loadChildren: () => import('./users/users.mdule')
      .then(m => m.UsersModule)

Follow the Single Responsibility Principle

Components are the building blocks that make up an application. According to the SRP principle in the context of Angular, Each file must have only one component.. Technically, you can create multiple classes along with a component in a file, but this should be avoided. This makes it easier to read, maintain, and avoid hidden bugs. Strive to keep components small and reusable. It also avoids code duplication and is DRY (Don’t Repeat Yourself).

Do not sort or filter data in the pipe (performance oriented)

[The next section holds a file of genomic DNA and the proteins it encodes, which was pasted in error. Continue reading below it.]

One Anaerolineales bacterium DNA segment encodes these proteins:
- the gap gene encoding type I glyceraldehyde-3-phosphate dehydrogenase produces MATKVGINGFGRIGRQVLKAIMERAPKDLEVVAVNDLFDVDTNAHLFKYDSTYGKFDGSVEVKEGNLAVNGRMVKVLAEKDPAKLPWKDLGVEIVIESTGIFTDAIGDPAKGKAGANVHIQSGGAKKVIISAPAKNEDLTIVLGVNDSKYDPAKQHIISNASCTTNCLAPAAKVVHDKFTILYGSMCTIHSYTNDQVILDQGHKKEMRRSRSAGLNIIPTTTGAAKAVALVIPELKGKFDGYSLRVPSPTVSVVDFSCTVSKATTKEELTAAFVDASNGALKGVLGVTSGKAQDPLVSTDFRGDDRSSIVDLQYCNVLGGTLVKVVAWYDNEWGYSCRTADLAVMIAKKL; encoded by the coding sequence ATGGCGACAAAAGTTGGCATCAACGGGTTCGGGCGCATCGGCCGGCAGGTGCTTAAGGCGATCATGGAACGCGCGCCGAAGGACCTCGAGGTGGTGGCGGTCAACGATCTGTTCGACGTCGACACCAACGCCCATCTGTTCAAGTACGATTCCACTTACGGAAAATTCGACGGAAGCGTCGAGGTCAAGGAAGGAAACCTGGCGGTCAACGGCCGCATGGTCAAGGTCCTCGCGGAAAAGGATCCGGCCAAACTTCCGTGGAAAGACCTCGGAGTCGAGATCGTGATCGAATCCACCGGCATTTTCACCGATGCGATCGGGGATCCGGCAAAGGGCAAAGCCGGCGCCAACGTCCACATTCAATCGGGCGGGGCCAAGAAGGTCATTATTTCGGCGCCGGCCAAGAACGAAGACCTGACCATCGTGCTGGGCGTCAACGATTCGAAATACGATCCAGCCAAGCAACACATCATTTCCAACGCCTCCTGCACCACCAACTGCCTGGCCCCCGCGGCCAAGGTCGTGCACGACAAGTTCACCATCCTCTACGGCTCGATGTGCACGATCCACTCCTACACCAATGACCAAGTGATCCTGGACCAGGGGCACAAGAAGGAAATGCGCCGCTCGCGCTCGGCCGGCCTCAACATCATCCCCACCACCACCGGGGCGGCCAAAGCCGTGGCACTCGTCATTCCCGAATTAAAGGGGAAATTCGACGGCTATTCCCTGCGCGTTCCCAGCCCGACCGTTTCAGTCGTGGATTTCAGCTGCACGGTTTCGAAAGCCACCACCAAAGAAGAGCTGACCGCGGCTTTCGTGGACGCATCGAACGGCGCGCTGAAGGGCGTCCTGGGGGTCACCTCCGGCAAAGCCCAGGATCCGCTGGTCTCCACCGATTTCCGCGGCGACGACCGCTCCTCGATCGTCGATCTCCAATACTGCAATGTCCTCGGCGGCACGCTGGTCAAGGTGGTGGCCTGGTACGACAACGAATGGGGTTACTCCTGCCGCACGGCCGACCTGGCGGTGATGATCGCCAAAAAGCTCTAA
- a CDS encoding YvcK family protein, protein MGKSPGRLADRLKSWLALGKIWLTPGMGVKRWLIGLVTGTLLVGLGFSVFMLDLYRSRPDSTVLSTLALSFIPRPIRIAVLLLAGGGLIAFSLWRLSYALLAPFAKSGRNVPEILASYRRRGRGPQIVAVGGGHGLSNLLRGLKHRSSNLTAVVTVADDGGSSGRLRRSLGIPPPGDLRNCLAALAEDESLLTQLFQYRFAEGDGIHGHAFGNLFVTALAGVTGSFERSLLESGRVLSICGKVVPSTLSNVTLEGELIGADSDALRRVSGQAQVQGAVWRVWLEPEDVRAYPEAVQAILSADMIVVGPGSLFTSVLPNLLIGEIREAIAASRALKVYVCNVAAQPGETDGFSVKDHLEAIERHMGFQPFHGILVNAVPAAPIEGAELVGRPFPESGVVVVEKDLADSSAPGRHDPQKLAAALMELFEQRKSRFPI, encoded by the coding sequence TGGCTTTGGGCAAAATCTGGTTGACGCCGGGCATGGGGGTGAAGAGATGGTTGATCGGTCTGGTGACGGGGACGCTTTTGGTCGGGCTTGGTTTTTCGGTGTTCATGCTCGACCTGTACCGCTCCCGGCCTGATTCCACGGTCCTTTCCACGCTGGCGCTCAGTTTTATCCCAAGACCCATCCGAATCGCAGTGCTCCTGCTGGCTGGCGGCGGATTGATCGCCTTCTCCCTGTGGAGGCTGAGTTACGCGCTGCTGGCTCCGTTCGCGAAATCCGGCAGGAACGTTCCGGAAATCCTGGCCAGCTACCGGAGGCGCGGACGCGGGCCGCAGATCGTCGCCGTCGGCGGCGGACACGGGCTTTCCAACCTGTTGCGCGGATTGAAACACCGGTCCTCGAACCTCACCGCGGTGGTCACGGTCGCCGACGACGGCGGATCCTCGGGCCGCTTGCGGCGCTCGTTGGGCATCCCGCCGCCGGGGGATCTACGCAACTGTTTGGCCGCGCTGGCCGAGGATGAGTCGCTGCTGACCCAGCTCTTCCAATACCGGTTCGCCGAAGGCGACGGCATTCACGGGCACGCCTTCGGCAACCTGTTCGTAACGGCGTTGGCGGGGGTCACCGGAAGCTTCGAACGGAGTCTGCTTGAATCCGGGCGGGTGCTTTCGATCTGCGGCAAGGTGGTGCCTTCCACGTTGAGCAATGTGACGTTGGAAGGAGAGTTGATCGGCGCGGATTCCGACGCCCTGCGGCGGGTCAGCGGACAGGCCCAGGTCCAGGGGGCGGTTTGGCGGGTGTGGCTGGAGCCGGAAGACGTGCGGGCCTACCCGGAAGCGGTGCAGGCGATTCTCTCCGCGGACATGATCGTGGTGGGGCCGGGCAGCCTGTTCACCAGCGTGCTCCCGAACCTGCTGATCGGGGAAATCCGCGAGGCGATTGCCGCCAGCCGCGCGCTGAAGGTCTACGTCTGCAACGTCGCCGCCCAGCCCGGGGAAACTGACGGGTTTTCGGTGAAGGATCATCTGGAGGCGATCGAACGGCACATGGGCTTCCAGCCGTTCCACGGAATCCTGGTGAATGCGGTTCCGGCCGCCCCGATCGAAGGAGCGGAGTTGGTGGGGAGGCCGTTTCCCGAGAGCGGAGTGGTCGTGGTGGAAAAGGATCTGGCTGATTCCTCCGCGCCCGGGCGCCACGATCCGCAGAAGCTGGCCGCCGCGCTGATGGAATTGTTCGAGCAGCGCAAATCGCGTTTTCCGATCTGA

Sorting and filtering are expensive operations. Angular can call Pipe many times, hence it can severely degrade performance. We must filter or sort the data model in the component/service before binding it to the template.

Creating Reusable Components and Directives

Creating reusable components and directives in Angular can save you time, effort, and money in the long run. This helps organize code better, promotes consistency, makes code easier to share, and easier to maintain. The result is improved development efficiency, overall organization, standardization of design and functionality, and application scalability.

💡 Tip: After creating reusable Angular components, you can use an open source toolkit such as Bitto “collect” them from any codebase and share them on This will allow your team to reuse and collaborate on components to write scalable code, accelerate development, and maintain a consistent user experience.

Change detection optimization

  1. Use NgIf, not CSS – if DOM elements are not visible, instead of hiding them with CSS, it’s better to remove them from the DOM with *ngIf.